Bünyamin E.'s fate shows how precarious passing on information can be. Shortly before his departure from Wuppertal, where neighbors say he was always a friendly and open-minded young man, he allegedly bragged about planning a suicide attack. After he had left the country, German intelligence notified the Americans and also provided them with information about other recruits from Germany. They included Bünyamin's German mobile phone number, the mobile phone number of a contact in Turkey and, later on, the address of a café in Mir Ali where "Bünno," as friends called him, sometimes went.
In Mir Ali, the group of German Islamists met Sher Maula Khan, a Pakistani who owns and rents out apartments in three buildings in the Waziristan death zone in the Afghani-Pakistani border region, where most Islamists live. Sher Maula Khan is "a completely normal local" and a member of neither the Taliban nor al-Qaida, claims Frankfurt Islamist Rami Makanesi, who had also rented an apartment from Khan in Mir Ali. "He has a pharmacy and a grocery store," says Makanesi, noting that Khan preferred renting to Germans instead of Arabs. The Arabs, according to Makanesi, have "a bad reputation, because they are quickly targeted in drone attacks."
The target of the October strike was apparently a Taliban commander believed to be behind an attack on a US base in Khost in December 2009, which killed seven American intelligence agents. There are many indications that the CIA knew exactly who was staying in the building outside Mir Ali. The Americans apparently accepted the possibility that Bünyamin E. and the other Islamists from Germany would also be killed in the drone strike. However, their actual target, the Taliban strategist, had left the property before the attack.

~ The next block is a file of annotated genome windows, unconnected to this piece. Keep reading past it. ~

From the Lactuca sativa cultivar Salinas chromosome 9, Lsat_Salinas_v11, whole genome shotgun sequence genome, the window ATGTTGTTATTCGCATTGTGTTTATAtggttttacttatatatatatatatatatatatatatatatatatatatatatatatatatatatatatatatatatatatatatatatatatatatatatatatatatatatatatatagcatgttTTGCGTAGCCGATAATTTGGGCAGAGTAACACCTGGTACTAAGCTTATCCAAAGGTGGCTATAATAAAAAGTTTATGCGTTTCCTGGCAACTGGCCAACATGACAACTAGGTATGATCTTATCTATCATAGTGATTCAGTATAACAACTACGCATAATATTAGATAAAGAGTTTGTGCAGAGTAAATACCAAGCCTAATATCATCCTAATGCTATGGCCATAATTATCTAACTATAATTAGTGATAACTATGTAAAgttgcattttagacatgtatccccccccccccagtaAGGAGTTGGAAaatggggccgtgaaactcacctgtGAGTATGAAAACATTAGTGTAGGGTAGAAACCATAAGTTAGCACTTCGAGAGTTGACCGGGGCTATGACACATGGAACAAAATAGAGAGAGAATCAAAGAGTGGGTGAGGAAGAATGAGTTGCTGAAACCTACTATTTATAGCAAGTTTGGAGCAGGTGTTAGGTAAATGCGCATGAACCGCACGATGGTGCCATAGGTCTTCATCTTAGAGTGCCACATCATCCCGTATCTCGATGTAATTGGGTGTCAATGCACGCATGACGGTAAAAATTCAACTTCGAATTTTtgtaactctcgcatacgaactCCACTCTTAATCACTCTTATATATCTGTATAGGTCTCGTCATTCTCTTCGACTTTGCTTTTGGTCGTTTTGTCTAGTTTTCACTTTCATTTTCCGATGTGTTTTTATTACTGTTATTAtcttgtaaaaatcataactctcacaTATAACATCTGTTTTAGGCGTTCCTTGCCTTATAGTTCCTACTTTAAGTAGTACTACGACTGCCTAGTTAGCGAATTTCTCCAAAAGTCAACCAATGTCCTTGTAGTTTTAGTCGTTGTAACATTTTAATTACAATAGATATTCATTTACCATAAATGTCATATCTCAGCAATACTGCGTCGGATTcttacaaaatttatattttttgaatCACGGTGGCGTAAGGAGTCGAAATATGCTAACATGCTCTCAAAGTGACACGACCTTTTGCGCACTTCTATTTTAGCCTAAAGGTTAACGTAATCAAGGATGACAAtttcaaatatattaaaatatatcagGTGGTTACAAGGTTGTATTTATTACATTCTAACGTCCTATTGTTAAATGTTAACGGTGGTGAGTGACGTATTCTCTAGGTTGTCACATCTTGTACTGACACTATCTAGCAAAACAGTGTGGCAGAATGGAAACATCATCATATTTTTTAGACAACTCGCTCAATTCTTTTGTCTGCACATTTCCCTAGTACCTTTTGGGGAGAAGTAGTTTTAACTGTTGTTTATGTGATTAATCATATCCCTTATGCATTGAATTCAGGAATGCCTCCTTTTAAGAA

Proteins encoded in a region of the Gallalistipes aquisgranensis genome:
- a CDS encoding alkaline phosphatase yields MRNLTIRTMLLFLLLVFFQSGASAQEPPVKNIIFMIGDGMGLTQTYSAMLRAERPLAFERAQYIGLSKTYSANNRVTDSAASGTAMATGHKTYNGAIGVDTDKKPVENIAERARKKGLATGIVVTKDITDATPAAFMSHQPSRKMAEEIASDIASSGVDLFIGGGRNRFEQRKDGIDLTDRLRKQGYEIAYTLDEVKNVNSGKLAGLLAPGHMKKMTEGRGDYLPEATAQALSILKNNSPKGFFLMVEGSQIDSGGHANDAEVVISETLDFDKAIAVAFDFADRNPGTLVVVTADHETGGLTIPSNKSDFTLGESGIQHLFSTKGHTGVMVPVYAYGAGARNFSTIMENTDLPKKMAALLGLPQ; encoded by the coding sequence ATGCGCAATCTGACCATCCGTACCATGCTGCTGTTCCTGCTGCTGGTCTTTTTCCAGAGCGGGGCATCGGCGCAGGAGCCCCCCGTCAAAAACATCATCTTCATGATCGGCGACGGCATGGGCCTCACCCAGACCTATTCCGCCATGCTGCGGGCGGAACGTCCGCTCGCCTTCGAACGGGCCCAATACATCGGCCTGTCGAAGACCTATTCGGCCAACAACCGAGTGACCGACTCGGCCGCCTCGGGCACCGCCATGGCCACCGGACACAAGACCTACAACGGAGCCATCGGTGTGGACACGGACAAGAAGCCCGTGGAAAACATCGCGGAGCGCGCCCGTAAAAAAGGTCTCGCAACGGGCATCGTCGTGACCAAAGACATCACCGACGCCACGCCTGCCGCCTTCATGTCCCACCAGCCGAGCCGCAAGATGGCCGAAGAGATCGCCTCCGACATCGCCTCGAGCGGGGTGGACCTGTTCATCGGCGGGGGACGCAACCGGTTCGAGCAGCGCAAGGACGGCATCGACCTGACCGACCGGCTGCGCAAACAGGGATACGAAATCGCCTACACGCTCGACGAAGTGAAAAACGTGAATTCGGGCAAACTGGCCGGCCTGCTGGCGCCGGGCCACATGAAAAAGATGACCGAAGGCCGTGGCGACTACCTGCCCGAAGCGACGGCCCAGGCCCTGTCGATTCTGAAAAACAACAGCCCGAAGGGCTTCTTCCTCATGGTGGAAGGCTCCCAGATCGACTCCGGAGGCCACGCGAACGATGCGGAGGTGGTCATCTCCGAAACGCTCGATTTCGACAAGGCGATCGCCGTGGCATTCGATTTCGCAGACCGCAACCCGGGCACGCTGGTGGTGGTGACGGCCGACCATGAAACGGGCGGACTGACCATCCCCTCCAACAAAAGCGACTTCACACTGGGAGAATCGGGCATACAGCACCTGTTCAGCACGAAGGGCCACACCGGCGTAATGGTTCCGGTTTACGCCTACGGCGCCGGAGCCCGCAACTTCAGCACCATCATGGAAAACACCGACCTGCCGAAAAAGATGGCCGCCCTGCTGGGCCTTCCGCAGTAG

The deadly drone attack has already changed the way the German and US governments interact. The German Interior Ministry has issued new, more restrictive rules and has instructed the BfV to stop providing the Americans with current information that would make it possible to determine the location of German citizens.
Although telephone numbers are still being passed on, details on exact locations are not. If the information ends up on the Americans' so-called "Capture or Kill" lists, the Germans note that it can only be used to arrest suspects.
When providing information, the German intelligence agencies include wording to the effect that the Americans can use it "for intelligence purposes only" or "to protect against threats" -- in other words, not to hunt people down. According to a German official, these instructions "rule out the possibility that German information could be used to plan a drone attack."
This will hardly put an end to the discussion of drone attacks. More than 30 Islamists from Germany are still in Waziristan. It is only a matter of time before another drone attack claims the lives of German citizens.